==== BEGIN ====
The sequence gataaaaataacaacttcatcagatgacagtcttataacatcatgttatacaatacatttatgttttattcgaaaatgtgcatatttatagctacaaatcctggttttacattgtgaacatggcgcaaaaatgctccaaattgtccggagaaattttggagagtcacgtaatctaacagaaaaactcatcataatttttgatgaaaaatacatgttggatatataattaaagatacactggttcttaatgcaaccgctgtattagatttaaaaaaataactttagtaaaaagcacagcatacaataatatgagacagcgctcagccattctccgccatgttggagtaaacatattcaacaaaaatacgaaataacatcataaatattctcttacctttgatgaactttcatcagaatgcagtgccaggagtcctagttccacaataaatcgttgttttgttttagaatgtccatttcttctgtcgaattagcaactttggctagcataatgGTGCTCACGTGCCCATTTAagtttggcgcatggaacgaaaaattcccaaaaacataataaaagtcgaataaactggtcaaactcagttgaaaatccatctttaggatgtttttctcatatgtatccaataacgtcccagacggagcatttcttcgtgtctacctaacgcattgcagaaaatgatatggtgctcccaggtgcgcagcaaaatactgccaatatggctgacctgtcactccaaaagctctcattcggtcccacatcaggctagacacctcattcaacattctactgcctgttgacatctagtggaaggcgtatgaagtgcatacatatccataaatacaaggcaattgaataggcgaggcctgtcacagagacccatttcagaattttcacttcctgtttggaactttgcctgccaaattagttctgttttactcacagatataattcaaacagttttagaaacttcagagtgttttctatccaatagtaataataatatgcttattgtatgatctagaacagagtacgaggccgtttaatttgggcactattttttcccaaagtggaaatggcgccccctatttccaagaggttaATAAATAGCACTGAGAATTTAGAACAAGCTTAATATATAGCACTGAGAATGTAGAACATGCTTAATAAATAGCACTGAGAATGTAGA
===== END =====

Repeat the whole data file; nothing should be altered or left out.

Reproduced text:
The sequence gataaaaataacaacttcatcagatgacagtcttataacatcatgttatacaatacatttatgttttattcgaaaatgtgcatatttatagctacaaatcctggttttacattgtgaacatggcgcaaaaatgctccaaattgtccggagaaattttggagagtcacgtaatctaacagaaaaactcatcataatttttgatgaaaaatacatgttggatatataattaaagatacactggttcttaatgcaaccgctgtattagatttaaaaaaataactttagtaaaaagcacagcatacaataatatgagacagcgctcagccattctccgccatgttggagtaaacatattcaacaaaaatacgaaataacatcataaatattctcttacctttgatgaactttcatcagaatgcagtgccaggagtcctagttccacaataaatcgttgttttgttttagaatgtccatttcttctgtcgaattagcaactttggctagcataatgGTGCTCACGTGCCCATTTAagtttggcgcatggaacgaaaaattcccaaaaacataataaaagtcgaataaactggtcaaactcagttgaaaatccatctttaggatgtttttctcatatgtatccaataacgtcccagacggagcatttcttcgtgtctacctaacgcattgcagaaaatgatatggtgctcccaggtgcgcagcaaaatactgccaatatggctgacctgtcactccaaaagctctcattcggtcccacatcaggctagacacctcattcaacattctactgcctgttgacatctagtggaaggcgtatgaagtgcatacatatccataaatacaaggcaattgaataggcgaggcctgtcacagagacccatttcagaattttcacttcctgtttggaactttgcctgccaaattagttctgttttactcacagatataattcaaacagttttagaaacttcagagtgttttctatccaatagtaataataatatgcttattgtatgatctagaacagagtacgaggccgtttaatttgggcactattttttcccaaagtggaaatggcgccccctatttccaagaggttaATAAATAGCACTGAGAATTTAGAACAAGCTTAATATATAGCACTGAGAATGTAGAACATGCTTAATAAATAGCACTGAGAATGTAGA